In a Class Determination and Findings (CD&F) published on April 3, 2020, the GSA’s Senior Procurement Executive directed that certain limited supplies to combat the COVID-19 virus identified in the CD&F may be acquired without regard to the domestic preference restrictions imposed by the Trade Agreements Act (TAA) and the Buy American Act (BAA) clauses included in the GSA Schedule and GSA individual procurements. The Senior Procurement Executive concluded that waivers of the domestic preference restrictions were warranted based on scarcity in that the supplies were deemed “temporarily unavailable in sufficient quantity or satisfactory quality” or not “mined, produced, or manufactured in the United States in sufficient and reasonably commercial quantities of a satisfactory quality.”

The CD&F applies to purchases at any dollar value, is effective through July 1, 2020, and extends only to the following general products (identified by their Federal Supply Classes (FSCs)):

  • N95 masks – FSC 4240
  • Sodium hypochlorite (bleach) – FSC 6810
  • Disinfectants including cleaners, sprays and wipes – FSC 6840
  • Cleaners including sanitizing surface and floor cleaners – FSC 7930
  • Hand sanitizers, soaps and dispensers – FSC 8520

Under the CD&F, these products may be manufactured in any country, including China, except those listed in FAR subpart 25.7 (i.e., Cuba, Iran, Sudan, Burma and North Korea).

The CD&F goes on to note:

  • The issuance of new contracts or schedule awards should be avoided. Instead, contracting officers are encouraged to modify their contracts to reflect the CD&F and its limited time frame.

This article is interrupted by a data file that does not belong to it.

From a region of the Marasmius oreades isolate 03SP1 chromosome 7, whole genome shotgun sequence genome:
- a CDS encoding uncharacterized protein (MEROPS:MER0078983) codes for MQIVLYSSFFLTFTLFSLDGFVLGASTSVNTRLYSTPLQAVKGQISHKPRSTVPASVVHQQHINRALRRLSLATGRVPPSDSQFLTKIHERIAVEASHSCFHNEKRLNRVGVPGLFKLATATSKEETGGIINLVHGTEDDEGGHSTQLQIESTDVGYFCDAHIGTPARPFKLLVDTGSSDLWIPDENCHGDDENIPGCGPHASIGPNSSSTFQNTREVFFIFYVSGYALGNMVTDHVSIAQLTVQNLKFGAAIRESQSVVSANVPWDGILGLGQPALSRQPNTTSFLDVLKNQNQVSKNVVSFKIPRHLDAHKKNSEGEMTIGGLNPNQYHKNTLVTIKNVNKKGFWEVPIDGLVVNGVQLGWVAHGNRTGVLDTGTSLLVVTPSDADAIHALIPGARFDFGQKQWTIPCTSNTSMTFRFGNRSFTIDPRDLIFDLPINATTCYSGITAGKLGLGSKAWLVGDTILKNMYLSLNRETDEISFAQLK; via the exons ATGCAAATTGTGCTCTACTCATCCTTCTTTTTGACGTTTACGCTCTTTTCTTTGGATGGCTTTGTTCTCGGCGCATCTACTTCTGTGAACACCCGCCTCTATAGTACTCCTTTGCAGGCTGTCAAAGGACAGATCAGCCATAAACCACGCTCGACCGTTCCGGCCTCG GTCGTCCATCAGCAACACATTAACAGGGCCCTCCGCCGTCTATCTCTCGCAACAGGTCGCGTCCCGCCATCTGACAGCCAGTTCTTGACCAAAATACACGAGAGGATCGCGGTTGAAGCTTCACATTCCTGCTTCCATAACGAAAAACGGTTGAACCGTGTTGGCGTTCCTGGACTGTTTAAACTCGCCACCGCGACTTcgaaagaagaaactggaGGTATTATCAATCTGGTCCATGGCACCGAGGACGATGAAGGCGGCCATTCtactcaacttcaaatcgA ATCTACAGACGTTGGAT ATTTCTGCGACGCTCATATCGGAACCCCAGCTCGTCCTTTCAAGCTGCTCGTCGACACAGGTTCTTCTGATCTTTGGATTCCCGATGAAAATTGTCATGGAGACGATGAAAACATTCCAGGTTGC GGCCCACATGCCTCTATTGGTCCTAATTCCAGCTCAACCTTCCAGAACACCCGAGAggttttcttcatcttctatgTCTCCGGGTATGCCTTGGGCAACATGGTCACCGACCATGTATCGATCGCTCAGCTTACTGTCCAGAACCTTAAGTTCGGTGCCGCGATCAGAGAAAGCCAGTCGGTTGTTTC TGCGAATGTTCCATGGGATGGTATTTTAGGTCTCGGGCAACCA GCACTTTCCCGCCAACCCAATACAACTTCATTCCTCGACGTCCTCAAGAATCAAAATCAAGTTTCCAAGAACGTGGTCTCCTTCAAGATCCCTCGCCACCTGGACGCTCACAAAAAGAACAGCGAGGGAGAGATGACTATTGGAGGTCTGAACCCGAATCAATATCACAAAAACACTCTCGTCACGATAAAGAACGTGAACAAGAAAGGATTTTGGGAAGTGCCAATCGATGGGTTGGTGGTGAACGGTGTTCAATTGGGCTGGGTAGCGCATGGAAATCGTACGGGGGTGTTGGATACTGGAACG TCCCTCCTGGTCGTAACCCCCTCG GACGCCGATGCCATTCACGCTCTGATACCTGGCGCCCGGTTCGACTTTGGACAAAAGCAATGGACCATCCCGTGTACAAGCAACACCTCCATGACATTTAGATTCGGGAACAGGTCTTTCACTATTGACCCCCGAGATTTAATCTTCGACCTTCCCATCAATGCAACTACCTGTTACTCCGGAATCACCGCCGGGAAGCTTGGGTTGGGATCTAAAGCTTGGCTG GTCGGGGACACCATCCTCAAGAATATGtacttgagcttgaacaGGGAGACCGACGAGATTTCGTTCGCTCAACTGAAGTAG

• Rated orders may be issued for non-TAA-compliant items under the CD&F.
  • For non-Federal Supply Schedule GSA contracts, new contracts may be awarded or contract modifications issued, but these must be signed no later than June 30, 2020, and “shall be as short of a duration as feasible to ensure adequate supply is obtained.”

Although the CD&F relaxes significant restrictions on the acquisition of certain foreign goods, federal contractors cannot assume they can immediately begin selling noncompliant products under existing GSA contracts. Instead, citing the appropriate guidance and deviations, affected contractors should reach out to engage their contracting officers to ensure their contract has been appropriately modified consistent with the CD&F. Similarly, contractors with manufacturing or supply chain capabilities in countries beyond those covered by the TAA (e.g., India) who have available products that are included on the list should immediately contact their respective contracting officers to request a modification to take advantage of this opportunity.